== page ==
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Broxton’s game saving catch keys Brewers on to series split with Cardinals

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Santana and Villar powered the offense.

St Louis Cardinals v Milwaukee Brewers Photo by Dylan Buell/Getty Images

Box Score

After getting embarrassed by the visiting Cardinals in game one yesterday at Miller Park, the Milwaukee Brewers sent Chase Anderson to the hill this afternoon to face off against Carlos Martinez in the series finale.

Things got off on the wrong foot for Chase, making his third start since coming back off the disabled list. He walked Matt Carpenter to lead off the game, and then Tommy “Hall of” Pham came to the plate and sent Anderson’s 11th pitch of the game over the wall in center field to give St. Louis a quick 2-0 lead. Anderson quickly settled in after that, retiring the next 14 men he faced. With two outs in the 5th innings, Randal Grichuk put St. Louis on the board once again, clubbing a solo homer. Chase wound up completing 6.0 innings, with the only two hits he gave up being those long balls for 3 earned runs with two walks and six strikeouts.

Milwaukee’s offense got things going in the second inning. A one-out single by Domingo Santana was followed by a Stephen Vogt single to put runners on first and third. Jonathan Villar then tapped a ball back to Martinez, who threw wildly to second while attempting to start a double play that allowed Santana to score. With runners once again on first and third, Hernan Perez punched a single through the left side to plate Milwaukee’s second run of the inning. Chase Anderson struck out on a foul bunt to make it two outs and bring Eric Sogard to the plate. Nerd Power delivered, lining a single to right field to bring in Villar and give Milwaukee a 3-2 lead.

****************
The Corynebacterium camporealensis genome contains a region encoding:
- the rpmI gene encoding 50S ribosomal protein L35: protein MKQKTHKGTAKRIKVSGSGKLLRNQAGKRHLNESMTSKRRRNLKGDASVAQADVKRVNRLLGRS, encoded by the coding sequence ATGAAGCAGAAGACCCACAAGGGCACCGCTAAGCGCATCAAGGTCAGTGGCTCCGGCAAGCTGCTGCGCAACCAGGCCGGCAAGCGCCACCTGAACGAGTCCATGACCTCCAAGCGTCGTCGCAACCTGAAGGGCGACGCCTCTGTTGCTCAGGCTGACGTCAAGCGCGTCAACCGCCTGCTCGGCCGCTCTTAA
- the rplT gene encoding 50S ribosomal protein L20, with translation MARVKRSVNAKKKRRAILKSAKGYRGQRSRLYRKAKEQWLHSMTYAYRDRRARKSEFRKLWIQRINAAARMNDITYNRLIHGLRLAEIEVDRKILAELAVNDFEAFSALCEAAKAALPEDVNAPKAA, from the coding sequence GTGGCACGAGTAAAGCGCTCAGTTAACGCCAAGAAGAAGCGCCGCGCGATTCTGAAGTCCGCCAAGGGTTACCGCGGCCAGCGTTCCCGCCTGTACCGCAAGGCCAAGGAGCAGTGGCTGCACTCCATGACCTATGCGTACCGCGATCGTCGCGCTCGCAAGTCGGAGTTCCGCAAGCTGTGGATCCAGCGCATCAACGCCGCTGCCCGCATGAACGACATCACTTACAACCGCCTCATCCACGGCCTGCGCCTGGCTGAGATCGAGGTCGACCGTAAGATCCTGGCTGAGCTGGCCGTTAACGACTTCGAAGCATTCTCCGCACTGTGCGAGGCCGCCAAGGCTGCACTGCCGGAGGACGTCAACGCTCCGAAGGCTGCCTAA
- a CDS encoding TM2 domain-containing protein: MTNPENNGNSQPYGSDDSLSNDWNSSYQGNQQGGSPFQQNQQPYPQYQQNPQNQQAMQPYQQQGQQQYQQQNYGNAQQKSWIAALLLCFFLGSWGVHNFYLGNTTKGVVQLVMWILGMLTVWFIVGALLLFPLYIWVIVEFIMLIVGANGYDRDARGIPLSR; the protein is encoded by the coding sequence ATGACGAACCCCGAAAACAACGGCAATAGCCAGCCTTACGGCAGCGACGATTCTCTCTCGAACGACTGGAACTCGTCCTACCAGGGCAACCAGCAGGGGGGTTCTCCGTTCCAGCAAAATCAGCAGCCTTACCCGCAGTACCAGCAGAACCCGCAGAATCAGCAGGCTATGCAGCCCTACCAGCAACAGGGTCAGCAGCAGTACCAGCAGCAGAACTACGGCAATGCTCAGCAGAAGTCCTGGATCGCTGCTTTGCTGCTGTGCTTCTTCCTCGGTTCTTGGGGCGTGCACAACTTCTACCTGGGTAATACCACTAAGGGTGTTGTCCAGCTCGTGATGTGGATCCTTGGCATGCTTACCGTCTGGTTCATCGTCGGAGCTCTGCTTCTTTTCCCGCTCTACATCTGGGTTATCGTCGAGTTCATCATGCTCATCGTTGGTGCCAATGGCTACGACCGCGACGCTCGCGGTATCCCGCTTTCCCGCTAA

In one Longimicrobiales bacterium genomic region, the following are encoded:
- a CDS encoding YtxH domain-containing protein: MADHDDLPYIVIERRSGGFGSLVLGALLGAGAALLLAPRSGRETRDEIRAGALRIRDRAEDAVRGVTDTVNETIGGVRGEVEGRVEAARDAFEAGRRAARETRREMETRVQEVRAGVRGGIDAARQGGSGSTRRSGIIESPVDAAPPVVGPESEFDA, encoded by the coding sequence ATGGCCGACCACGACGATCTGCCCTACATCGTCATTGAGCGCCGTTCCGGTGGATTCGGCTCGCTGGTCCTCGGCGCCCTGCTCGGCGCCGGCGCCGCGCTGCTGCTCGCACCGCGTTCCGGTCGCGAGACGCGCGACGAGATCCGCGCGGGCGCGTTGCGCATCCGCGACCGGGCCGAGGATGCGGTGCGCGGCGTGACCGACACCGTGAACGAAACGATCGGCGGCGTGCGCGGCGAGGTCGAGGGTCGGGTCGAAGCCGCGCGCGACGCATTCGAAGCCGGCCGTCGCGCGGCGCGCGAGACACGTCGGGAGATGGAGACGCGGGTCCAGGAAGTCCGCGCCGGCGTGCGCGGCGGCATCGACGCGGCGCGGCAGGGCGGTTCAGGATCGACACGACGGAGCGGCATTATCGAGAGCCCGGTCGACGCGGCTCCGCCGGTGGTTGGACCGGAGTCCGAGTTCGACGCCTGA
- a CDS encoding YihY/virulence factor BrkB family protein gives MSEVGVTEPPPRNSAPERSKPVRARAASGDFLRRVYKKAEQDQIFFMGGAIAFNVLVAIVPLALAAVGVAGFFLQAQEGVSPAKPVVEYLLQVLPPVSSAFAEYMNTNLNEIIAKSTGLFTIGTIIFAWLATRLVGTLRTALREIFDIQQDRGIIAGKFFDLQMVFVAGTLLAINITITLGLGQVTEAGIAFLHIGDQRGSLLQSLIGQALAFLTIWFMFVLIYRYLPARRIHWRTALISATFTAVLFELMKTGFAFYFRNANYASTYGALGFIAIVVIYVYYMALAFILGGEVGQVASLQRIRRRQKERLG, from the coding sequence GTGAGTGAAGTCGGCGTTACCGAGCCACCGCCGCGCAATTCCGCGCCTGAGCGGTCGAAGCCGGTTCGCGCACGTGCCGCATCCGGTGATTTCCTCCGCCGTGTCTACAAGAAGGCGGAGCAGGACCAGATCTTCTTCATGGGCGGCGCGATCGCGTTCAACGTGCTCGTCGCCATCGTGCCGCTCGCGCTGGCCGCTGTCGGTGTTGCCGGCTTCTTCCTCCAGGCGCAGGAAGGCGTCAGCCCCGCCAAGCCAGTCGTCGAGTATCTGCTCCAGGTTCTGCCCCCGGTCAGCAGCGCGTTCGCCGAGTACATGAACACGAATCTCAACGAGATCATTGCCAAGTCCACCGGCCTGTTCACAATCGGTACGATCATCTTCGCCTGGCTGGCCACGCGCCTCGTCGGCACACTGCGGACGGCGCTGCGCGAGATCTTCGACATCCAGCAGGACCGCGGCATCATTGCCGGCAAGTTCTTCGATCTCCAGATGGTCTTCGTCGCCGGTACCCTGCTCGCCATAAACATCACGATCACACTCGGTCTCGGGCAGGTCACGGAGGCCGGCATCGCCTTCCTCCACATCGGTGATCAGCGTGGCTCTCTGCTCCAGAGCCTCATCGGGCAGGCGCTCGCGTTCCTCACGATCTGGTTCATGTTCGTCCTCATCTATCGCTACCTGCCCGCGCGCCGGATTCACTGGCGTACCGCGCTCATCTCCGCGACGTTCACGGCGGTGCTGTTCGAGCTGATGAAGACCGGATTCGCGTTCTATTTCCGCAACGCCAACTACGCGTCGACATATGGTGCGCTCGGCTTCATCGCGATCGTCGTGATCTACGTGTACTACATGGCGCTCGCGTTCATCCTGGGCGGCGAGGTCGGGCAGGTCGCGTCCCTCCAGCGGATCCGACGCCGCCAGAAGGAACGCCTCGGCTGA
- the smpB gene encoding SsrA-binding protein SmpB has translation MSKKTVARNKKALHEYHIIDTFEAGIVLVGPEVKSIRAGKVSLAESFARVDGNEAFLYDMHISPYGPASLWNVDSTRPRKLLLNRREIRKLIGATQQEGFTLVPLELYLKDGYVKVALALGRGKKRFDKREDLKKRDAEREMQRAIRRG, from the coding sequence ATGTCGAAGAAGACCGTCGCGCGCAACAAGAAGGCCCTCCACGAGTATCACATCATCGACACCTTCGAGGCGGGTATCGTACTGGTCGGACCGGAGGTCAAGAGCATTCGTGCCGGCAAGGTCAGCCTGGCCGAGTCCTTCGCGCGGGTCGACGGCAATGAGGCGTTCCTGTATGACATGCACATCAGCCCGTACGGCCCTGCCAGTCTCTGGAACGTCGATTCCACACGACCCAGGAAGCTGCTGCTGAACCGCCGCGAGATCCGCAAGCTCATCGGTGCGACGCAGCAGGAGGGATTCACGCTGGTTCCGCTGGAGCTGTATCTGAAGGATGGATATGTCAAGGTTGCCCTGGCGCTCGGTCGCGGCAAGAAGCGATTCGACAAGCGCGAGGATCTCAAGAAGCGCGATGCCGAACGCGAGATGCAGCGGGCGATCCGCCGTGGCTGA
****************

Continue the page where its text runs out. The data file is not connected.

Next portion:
Milwaukee put another three-spot up in the 6th inning, and even though all the runs came courtesy of homers they still counted the same as the ones they scored earlier in the game by putting the ball in play. Santana lead off the bottom of the frame with his 22nd home run of the season, a solo shot to make it 4-2. Vogt followed and reached on an error by the Cardinals’ third baseman Carpenter, which brought Jonathan Villar to the plate. Villar sent a 94 MPH fastball over the wall in center field to push the Brewers’ lead to 6-2. Villar’s 10th home run of the season made a little bit of franchise history:

Josh Hader came on to relieve Anderson in the top of the 7th and pitched a scoreless inning before coming back out to start the 8th. Jose Martinez blooped a lead off single into center field and then moved up to 2nd on a ground out by Carpenter. Manager Craig Counsell then made a move a double switch to bring on Anthony Swarzak to pitch and Keon Broxton to play center field, replacing Hernan Perez.

The move didn’t initially go as Counsell hoped, as Pham took Swarzak deep for his second homer of the game and his 19th of the season. Swarzak settled down to retire the next two batters and end the inning. The game went to the ninth inning with Milwaukee clinging to a 6-5 lead.

Corey Knebel came on to close things out in the top of the ninth, and that pesky Yadier Molina lead off the frame with a ground ball single through the hole. Knebel struck out the next two batters, his 105th and 106th K’s of the season. That brought Grichuk up the plate once again, and on Knebel’s fourth pitch of the at-bat, this happened:

Hard to argue that this was the catch of the year so far for Milwaukee, with Keon pulling back what would’ve been a two-run homer to give St. Louis the lead. Counsell should get plenty of credit for inserting Broxton into the game late to shore up the defense in center field.

The 6-5 victory gives Milwaukee (69-64) a split in their brief two-game set with St. Louis, and tomorrow they’ll welcome the Washington Nationals (81-51) into town for a four-game series. Zach Davies (15-7, 3.91 ERA) is scheduled to face off against Gio Gonzalez (13-5, 2.40 ERA). The Rockies lost earlier today so Milwaukee closed to within 3.0 games in the Wild Card race. The Cubs face Pirates later tonight and if they lose, the Brewers will close to within 2.5 games in the NL Central.